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Using NAEP to Analyze Eighth-Grade Students’ Ability to Reason Algebraically

  • Peter KloostermanEmail author
  • Crystal Walcott
  • Nathaniel J. S. Brown
  • Doris Mohr
  • Arnulfo Pérez
  • Shenghi Dai
  • Michael Roach
  • Linda Dager Hall
  • Hsueh-Chen Huang
Part of the Research in Mathematics Education book series (RME)

Abstract

After describing the content and scoring of NAEP mathematics assessments, this chapter focuses on performance on individual NAEP items as a means for documenting the algebraic reasoning skills of eighth-grade students. In general, performance on algebraic reasoning is similar to performance on the grade 8 mathematics NAEP in recent years—performance was stable on the majority of items and increased modestly in the remainder. Many eighth graders can understand and explain relationships between two variables in different settings and formats. Many are also able to plot points but few are able to use slope and intercept or determine which points to plot to connect an equation and a graph. When it comes to solving word problems involving linear relationships, it appears that many students employ intuitive strategies such as guess and check although some are able to use formal algebraic methods. Logistical and methodological issues that arise when using NAEP data are also addressed. These issues include adjusting analyses to account for the sampling method used by NAEP and limitations in statistical power when working with subsets of the NAEP data. The chapter closes with examples of the types of statistical techniques we are using to determine whether clusters of items developed by analysis of item content are valid from a measurement perspective.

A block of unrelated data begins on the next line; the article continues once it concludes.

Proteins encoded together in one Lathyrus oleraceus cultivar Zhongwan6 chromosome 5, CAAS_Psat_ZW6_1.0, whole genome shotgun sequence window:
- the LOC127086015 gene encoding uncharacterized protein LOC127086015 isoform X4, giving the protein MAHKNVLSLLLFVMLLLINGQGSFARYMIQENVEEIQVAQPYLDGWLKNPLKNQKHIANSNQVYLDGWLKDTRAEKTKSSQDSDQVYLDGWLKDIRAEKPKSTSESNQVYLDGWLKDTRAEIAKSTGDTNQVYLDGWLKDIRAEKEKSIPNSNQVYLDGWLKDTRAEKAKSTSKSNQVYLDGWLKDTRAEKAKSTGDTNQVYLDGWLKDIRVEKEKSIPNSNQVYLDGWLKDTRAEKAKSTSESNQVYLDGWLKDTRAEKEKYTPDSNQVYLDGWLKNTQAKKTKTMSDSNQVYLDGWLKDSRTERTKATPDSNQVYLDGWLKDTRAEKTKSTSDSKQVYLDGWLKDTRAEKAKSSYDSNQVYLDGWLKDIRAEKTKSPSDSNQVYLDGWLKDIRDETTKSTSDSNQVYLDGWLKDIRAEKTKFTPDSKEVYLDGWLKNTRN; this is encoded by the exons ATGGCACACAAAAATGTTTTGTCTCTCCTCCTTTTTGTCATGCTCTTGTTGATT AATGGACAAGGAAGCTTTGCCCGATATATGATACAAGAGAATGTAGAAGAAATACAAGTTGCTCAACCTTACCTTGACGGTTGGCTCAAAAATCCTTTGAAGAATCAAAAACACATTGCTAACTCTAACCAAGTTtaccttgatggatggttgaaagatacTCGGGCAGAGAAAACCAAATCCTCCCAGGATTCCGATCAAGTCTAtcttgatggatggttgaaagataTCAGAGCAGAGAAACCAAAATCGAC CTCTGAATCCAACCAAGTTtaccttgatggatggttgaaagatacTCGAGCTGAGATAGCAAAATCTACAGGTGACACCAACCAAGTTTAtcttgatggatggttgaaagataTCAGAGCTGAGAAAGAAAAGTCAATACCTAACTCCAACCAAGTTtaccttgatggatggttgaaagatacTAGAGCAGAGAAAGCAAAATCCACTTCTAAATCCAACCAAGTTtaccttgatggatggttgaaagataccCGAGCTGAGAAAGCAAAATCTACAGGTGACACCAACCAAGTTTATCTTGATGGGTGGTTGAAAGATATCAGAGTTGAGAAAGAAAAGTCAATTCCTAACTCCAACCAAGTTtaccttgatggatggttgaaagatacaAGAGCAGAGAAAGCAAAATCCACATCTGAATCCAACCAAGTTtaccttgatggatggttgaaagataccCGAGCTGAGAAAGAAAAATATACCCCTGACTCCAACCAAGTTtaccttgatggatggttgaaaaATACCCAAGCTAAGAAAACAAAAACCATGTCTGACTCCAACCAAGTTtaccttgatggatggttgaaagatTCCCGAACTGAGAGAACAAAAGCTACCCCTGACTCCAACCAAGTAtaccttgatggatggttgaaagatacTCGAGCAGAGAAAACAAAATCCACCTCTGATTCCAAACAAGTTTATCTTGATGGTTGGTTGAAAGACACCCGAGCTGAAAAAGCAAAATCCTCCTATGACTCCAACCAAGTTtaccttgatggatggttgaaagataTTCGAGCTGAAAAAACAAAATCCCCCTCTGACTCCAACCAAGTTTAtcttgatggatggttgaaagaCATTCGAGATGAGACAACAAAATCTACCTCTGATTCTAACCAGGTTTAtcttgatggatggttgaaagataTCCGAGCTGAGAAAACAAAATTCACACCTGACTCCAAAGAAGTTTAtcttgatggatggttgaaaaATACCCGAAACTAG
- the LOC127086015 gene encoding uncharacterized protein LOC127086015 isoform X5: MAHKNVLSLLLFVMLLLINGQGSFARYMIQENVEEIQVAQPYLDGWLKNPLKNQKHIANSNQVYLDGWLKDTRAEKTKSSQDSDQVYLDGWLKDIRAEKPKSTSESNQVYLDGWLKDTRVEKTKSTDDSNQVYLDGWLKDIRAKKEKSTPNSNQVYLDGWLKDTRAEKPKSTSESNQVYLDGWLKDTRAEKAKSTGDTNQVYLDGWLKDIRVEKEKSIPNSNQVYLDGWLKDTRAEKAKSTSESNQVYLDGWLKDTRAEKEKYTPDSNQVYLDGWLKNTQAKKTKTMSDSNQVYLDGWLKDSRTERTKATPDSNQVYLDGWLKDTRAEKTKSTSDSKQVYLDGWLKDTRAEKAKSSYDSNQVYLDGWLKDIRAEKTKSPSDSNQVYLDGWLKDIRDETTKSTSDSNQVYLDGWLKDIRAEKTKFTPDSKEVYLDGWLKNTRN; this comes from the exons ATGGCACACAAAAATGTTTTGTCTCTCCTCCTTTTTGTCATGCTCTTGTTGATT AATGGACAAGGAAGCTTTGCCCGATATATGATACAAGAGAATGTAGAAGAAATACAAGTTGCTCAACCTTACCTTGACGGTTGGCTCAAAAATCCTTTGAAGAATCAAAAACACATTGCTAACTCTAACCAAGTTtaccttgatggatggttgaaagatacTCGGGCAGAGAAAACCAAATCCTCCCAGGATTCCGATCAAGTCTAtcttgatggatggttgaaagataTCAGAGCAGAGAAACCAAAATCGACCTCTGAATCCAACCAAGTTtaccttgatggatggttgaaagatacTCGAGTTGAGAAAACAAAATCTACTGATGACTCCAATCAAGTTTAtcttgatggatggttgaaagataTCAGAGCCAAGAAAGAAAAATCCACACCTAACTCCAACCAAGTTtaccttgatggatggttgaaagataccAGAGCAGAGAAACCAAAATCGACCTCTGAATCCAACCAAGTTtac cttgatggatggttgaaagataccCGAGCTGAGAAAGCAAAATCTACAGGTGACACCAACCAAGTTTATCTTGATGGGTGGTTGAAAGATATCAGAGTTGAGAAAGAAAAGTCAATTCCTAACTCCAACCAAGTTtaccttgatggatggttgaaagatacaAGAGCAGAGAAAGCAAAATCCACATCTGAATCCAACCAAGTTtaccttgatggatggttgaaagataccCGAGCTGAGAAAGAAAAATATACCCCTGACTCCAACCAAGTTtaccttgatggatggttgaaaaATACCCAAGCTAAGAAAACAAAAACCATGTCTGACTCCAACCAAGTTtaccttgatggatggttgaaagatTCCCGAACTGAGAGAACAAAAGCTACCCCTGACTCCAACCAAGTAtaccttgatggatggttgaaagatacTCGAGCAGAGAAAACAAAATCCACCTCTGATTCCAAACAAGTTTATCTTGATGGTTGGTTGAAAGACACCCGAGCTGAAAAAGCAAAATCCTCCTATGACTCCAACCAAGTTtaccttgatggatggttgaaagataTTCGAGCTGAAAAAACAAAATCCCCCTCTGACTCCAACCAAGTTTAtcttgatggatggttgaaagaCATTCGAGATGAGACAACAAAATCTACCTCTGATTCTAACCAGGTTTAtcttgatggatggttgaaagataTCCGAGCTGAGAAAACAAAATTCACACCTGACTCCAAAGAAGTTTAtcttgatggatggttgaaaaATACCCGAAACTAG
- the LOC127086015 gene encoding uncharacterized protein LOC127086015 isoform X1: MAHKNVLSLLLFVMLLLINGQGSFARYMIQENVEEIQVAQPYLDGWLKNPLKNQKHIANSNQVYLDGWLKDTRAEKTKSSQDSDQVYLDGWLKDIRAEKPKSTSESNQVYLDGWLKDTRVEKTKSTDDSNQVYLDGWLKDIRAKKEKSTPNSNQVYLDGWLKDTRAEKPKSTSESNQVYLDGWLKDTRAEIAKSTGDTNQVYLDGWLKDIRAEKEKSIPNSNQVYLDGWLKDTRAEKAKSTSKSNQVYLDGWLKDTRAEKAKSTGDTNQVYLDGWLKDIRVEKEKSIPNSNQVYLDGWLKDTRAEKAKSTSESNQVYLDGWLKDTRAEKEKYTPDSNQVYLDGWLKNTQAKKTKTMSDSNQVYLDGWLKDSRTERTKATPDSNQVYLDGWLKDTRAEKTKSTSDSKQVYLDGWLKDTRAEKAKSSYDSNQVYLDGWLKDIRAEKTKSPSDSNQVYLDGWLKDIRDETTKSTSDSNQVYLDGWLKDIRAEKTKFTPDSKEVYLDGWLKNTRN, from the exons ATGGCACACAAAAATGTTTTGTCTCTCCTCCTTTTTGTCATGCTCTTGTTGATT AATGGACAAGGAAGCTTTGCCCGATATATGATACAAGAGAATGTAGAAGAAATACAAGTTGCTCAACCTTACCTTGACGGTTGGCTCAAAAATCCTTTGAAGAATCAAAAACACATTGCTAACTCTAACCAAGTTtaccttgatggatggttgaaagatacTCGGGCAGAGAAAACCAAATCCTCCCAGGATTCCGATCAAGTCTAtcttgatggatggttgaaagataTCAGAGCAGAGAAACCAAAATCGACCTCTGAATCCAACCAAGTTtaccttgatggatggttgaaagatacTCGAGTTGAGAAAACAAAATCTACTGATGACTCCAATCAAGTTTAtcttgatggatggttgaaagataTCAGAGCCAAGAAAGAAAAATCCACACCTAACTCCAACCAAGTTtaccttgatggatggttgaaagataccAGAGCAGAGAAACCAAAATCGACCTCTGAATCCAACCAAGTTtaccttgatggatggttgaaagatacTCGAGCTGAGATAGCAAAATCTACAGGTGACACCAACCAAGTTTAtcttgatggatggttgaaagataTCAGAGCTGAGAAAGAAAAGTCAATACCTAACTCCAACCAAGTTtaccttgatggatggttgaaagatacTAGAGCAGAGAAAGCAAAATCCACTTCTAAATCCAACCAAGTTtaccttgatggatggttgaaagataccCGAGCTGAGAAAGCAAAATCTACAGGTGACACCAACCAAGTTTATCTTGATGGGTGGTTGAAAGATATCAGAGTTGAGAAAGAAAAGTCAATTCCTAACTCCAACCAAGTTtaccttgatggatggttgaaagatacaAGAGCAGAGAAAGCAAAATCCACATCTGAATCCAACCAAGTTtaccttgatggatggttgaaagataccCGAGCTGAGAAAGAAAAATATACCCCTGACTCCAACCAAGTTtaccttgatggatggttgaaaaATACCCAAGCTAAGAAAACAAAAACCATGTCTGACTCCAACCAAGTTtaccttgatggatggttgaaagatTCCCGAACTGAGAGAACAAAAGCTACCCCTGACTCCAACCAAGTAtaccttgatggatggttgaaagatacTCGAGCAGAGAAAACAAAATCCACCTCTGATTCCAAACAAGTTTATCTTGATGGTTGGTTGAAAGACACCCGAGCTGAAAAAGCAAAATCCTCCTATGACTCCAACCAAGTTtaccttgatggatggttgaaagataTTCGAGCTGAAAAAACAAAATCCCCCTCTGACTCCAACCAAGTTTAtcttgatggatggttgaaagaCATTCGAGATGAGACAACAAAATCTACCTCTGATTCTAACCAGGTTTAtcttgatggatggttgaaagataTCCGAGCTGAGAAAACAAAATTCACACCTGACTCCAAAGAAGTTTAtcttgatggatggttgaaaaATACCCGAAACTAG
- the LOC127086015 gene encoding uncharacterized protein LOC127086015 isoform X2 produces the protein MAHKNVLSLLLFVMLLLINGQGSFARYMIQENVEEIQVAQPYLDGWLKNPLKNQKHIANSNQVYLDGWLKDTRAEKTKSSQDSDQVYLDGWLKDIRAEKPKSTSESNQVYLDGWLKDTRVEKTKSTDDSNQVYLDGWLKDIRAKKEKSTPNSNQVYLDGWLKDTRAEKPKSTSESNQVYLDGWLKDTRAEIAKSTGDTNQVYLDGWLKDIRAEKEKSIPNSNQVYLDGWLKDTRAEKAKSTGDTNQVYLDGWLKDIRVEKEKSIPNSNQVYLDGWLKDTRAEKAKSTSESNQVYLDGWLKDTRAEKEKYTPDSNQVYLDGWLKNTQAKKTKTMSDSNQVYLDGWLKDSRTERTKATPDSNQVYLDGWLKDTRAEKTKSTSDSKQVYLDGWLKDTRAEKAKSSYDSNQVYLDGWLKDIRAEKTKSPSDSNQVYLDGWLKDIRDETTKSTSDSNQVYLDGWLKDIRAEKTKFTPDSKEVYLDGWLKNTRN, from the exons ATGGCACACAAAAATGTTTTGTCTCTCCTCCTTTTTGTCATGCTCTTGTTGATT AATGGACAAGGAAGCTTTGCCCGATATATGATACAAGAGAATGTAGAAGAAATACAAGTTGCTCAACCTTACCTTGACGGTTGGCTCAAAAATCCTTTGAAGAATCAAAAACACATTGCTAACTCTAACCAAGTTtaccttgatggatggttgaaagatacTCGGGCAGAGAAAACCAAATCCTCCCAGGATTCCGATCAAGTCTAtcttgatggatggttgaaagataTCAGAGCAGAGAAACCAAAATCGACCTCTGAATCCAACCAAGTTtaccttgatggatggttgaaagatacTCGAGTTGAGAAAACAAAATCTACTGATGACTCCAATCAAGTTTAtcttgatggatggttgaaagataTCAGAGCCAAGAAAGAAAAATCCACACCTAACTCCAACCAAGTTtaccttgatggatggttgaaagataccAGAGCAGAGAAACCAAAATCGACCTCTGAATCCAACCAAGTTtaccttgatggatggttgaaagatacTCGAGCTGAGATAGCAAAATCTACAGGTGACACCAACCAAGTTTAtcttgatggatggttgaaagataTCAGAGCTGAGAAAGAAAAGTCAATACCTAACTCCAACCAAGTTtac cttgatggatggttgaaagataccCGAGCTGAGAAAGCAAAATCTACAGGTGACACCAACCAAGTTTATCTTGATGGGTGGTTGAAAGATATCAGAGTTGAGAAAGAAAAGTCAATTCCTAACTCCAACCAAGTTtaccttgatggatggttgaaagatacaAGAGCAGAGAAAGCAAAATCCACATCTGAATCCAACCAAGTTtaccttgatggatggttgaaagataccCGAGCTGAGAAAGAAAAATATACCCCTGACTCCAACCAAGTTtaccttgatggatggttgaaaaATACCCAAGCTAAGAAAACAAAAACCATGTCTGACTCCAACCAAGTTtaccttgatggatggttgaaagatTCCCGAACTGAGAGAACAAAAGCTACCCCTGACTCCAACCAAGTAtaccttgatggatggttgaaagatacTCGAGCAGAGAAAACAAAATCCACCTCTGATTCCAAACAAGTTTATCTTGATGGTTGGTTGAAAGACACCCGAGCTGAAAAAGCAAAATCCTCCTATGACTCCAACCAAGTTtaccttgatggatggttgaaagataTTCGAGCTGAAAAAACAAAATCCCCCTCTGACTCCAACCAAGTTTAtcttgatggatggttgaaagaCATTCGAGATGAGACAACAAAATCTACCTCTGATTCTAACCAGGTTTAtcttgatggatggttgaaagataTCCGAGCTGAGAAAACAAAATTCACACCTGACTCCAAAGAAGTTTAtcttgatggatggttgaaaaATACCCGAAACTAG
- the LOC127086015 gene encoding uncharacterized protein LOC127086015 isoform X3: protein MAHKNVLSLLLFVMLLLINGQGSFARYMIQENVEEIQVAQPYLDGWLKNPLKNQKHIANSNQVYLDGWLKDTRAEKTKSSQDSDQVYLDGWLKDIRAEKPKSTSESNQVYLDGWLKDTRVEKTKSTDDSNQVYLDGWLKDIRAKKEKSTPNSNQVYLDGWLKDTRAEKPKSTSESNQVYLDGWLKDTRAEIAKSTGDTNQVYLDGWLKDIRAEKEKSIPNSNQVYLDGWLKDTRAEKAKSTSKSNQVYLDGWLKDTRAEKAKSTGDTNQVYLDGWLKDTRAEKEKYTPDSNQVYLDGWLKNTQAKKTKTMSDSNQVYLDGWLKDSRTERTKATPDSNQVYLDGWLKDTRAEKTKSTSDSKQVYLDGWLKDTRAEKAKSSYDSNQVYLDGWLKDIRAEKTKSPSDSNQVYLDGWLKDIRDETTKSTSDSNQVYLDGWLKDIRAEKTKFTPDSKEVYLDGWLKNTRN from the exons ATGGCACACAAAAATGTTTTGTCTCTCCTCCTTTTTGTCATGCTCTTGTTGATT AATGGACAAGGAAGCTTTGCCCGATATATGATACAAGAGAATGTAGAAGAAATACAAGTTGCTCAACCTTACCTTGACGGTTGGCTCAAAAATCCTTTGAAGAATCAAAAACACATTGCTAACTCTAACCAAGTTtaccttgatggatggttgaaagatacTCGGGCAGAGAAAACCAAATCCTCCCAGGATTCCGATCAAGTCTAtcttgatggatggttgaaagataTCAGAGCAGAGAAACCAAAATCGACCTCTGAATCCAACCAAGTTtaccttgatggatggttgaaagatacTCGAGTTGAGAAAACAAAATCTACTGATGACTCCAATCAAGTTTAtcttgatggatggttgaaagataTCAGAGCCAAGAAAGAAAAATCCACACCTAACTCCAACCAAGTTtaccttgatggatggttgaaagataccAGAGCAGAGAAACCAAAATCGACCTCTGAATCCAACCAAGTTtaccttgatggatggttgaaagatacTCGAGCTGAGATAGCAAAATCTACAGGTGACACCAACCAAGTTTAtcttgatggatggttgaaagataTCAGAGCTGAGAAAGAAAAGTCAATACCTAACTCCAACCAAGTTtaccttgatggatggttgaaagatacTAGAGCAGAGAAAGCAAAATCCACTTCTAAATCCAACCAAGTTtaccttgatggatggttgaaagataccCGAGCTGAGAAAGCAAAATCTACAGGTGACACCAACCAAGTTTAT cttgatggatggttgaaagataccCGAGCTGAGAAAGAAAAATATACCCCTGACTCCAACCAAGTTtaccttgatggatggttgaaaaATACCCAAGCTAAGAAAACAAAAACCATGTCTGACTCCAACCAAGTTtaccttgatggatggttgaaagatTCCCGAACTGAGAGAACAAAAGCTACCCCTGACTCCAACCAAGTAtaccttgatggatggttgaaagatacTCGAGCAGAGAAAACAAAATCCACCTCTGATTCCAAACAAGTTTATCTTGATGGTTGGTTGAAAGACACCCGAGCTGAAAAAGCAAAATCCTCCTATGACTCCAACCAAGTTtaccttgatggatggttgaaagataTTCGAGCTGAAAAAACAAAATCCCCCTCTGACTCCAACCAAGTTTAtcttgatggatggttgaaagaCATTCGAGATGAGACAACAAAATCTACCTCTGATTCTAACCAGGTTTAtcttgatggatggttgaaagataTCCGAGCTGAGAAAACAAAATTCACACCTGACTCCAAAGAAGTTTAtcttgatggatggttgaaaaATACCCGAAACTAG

Keywords

Algebra Common core state standards Item level analysis Item response theory NAEP Reasoning 

Notes

Acknowledgement

This chapter is based upon work supported by the National Science Foundation under the REESE Program, grant number 1008438. Opinions, findings, conclusions, and recommendations expressed in the chapter are those of the authors and do not necessarily reflect the views of the National Science Foundation.

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Copyright information

© Springer International Publishing Switzerland 2015

Authors and Affiliations

  • Peter Kloosterman
    • 1
    Email author
  • Crystal Walcott
    • 2
  • Nathaniel J. S. Brown
    • 3
  • Doris Mohr
    • 4
  • Arnulfo Pérez
    • 5
  • Shenghi Dai
    • 1
  • Michael Roach
    • 1
  • Linda Dager Hall
    • 6
  • Hsueh-Chen Huang
    • 1
  1. 1.School of Education, Indiana UniversityBloomingtonUSA
  2. 2.Indiana University Purdue University ColumbusColumbusUSA
  3. 3.Boston CollegeChestnut HillUSA
  4. 4.University of Southern IndianaEvansvilleUSA
  5. 5.The Ohio State UniversityColumbusUSA
  6. 6.St. Patrick’s Episcopal Day SchoolWashington, DCUSA

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